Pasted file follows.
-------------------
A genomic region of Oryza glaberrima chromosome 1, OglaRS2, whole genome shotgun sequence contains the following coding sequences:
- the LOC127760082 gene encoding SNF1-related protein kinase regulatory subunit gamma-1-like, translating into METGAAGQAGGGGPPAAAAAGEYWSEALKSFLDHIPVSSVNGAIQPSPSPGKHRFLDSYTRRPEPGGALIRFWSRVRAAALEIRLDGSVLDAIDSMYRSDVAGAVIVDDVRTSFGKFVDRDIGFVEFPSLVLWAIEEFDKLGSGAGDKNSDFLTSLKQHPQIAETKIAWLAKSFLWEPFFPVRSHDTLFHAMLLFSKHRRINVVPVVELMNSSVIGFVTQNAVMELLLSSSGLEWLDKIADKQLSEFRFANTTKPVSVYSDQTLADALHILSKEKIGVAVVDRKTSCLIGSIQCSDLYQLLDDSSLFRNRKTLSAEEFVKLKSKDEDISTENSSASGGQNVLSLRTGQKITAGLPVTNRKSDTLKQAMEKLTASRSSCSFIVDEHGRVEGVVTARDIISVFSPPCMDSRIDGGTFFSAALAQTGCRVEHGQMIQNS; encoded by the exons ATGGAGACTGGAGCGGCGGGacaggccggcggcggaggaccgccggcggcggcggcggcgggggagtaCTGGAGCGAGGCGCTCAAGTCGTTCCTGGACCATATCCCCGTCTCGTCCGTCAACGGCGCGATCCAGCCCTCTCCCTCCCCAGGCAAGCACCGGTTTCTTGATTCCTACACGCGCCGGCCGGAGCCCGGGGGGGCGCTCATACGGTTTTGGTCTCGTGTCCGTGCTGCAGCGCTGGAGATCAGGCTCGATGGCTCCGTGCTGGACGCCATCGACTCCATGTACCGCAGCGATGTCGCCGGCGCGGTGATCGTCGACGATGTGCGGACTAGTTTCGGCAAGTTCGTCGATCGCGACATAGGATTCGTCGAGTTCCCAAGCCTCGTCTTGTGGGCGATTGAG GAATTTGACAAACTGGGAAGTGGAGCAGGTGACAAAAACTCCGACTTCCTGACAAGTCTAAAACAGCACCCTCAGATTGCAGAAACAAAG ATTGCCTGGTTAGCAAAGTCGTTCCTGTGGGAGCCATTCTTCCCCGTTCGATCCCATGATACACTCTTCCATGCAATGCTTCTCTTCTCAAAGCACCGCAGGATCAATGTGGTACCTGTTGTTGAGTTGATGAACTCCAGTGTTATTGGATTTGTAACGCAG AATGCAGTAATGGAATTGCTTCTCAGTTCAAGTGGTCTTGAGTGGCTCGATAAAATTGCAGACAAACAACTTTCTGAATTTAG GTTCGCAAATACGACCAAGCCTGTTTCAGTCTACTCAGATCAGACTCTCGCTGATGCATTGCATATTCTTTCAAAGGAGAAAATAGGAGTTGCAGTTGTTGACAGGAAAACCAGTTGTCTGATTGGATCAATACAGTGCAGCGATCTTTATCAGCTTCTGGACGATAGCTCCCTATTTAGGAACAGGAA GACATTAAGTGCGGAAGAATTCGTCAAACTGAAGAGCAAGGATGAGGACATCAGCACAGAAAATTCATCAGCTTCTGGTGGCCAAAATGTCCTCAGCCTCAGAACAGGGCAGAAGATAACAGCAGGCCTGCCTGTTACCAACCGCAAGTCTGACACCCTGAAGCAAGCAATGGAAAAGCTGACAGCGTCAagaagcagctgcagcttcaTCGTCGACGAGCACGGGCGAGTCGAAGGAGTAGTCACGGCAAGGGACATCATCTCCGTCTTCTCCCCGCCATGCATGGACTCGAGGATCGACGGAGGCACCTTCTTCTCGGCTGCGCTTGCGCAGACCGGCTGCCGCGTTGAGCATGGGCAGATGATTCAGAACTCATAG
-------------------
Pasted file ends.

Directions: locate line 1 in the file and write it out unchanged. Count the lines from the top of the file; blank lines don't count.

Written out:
A genomic region of Oryza glaberrima chromosome 1, OglaRS2, whole genome shotgun sequence contains the following coding sequences: